Friday, November 6, 2009

Rampart Ridge Trail, October 27, 2009

Rampart Ridge Loop (Mount Rainier National Park) October 28, 2009

These hikes at Mount Rainier National Park were only a week apart but as different as night from day. Rampart Ridge felt like a winter hike, Eagle Peak Saddle (to follow) a fall hike.

Hikers who hike year round sometimes refer to late fall/early winter hikes as “snowline probers”. Would we need snowshoes on Rampart Ridge or not? Where was the snowline? The snowline in November rises and falls on a daily basis; no two days in November are alike. Sometimes the only way to find out is to head for the trailhead. We gambled we wouldn’t need snowshoes for Rampart Ridge at Mount Rainier and left them behind.

As it turned out snowshoes were not needed but Yak Trax sure would have come in handy. Fresh snow had fallen but we were not expecting ice.

To find the trail park at Longmire and cross the Nisqually Paradise road to “Trail of the Shadows”, a popular nature trail where this hike begins. We hiked clockwise hoping the gray skies would clear – it’s about a 2-mile climb to the ridge-crest and you’re better off hiking toward Mount Rainier rather than away from it. Turn left and start out on the nature trail. In a few paces you’ll come to a bridge; there was no snow on the bridge but the trail was plastered with fallen leaves, the wooden bridge icy and slick.

The Rampart Ridge trail is well signed and starts on the uphill side of the nature trail. The trail begins to climb immediately at a moderate grade through forest and is in good shape except for icy patches here and there. The iciest patches are along the lower elevations of the trail. Long, lazy switchbacks through the forest lead to an opening in the trees where there is a good view of the Nisqually River.

Signs of fall are just about gone; the oak ferns and bracken are pale, the vanilla leaf thin and mottled, mushrooms have emerged, some of them dusted with snow, others shattered and lying in pieces beside the trail. The huckleberry bushes that hung heavy with fruit not so long ago have lost most of their leaves.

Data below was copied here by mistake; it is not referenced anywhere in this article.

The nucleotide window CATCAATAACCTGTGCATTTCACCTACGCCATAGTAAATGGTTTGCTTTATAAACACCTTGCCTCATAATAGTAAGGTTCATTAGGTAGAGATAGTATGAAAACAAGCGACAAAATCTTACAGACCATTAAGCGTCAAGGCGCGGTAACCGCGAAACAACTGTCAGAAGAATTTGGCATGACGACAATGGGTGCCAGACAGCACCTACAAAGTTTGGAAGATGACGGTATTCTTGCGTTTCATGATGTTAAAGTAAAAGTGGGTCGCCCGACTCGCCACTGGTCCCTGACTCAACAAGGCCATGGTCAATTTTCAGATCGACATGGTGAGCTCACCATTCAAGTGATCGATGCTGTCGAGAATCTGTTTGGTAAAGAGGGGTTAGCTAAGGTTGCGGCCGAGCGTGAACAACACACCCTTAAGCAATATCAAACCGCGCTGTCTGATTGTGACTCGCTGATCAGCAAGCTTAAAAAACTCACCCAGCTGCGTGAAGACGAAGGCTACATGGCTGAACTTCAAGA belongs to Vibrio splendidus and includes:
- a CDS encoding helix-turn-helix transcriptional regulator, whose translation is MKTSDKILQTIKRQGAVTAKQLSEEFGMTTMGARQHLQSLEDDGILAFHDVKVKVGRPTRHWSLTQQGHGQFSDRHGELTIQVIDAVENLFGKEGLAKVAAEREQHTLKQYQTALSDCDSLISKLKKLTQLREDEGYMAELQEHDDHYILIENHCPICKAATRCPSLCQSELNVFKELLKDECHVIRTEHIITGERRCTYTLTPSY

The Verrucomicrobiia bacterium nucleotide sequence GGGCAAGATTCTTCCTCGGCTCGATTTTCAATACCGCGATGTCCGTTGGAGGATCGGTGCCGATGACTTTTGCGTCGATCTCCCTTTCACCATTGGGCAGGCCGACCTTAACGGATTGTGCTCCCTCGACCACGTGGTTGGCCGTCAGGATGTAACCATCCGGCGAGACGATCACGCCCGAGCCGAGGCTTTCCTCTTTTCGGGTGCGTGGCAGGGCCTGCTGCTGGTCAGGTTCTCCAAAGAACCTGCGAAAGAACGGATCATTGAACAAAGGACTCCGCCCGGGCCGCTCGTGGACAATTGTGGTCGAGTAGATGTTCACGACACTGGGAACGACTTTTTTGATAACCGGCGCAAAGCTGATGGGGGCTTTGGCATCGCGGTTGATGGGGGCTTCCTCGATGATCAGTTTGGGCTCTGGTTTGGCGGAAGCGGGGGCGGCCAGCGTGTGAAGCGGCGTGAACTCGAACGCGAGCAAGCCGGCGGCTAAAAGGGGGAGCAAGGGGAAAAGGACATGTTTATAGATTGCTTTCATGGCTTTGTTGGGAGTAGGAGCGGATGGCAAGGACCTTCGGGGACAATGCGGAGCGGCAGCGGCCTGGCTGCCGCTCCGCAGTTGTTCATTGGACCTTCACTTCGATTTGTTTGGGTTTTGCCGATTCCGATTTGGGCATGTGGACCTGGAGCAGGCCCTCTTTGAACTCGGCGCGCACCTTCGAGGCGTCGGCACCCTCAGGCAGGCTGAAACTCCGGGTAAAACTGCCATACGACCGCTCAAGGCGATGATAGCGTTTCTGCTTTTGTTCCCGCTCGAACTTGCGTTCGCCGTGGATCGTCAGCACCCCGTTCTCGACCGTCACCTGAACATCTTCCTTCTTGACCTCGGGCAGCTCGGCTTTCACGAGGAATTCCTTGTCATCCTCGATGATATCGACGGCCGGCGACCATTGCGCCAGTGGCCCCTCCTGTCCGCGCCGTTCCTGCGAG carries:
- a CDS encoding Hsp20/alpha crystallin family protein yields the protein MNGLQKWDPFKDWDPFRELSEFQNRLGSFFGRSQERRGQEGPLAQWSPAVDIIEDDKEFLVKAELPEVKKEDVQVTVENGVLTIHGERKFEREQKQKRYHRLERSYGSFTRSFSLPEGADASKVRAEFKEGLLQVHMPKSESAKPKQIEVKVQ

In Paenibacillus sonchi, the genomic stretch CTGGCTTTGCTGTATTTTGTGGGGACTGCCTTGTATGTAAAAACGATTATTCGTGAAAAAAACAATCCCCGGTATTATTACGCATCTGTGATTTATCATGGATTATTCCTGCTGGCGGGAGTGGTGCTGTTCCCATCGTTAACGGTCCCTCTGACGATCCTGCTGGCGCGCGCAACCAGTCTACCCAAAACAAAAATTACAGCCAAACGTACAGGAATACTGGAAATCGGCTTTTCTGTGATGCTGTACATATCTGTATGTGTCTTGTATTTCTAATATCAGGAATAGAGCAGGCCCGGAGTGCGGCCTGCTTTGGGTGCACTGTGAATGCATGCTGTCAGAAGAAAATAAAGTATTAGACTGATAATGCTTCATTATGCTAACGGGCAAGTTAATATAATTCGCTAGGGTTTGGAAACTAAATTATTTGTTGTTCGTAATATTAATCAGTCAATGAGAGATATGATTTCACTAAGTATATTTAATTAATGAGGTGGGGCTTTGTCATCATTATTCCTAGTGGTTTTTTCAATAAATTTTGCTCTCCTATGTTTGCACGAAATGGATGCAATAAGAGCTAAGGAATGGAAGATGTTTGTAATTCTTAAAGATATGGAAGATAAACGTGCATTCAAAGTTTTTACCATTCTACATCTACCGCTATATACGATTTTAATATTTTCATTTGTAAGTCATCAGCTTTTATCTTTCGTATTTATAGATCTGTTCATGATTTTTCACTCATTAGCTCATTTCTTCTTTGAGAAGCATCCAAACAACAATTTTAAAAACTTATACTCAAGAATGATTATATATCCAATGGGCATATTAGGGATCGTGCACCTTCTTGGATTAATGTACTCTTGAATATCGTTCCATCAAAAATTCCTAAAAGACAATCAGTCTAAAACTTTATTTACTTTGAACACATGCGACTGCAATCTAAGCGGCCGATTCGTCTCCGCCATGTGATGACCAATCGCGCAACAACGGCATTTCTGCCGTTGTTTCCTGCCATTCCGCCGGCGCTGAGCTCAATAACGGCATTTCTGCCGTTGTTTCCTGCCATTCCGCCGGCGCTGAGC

As we climbed fresh snow replaced the ice and at about 4,044 feet we reached a junction where a spur descends to an overlook of Longmire, foothills and the Nisqually River.
After enjoying the view we continued on the main trail to a high point (4,093 feet). The trail is level for a half-mile or so through the forest; here, the snow was 2-3 inches deep.

This is a pretty trail and we delighted in the ice-sheathed branches of shrubs and snow-dusted evergreens, the subdued tones of shrubs and fallen leaves. When we stopped for a break we were immediately surrounded by gray jays (camp-robbers); it is just about impossible not to be delighted with these birds, they are plucky and seem optimistic as they dart about in their endless quest for food. In logging camps they hung around mess-halls, hence camp-robbers. They eat insects, seeds and berries; they are also meat-eaters (better keep an eye on your lunch!).

As the trail levels off there is a good view of Mount Rainier on a clear day but we were denied the view. Given the overcast it was hard to tell the snowy mountain from the white sky. The trail reaches a junction for the Wonderland Trail at 3,912 feet; here we turned right to continue the loop. You’d turn left if you were bound for Indian Henrys Hunting Ground (5 miles further). We turned right again at the next junction where another trail continues to Van Trump Park and Mildred Point.

The Wonderland trail descended toward Longmire; as we descended the snow disappeared and we were on bare dirt for the rest of the hike. We noticed and stopped to admire several grand old-growth conifers on the way. We did slip and slide on a stretch of icy puncheon before coming out on the Nisqually-Paradise road. The trail crosses the road, enters the forest and in less than ¼ of a mile comes out again at Longmire.

We’d had enough of hiking in the cold but weren’t ready to leave Mount Rainier so extended our visit by driving to Christine Falls an attraction we’d driven by many times without stopping (you can see the waterfall from the road). However, to get the best view of the waterfall park on the far side of the stone bridge where a short path descends to a better view of the waterfall, framed by the graceful bridge.

Stats: 4.6 miles round trip, about 1,800 feet of elevation gain.

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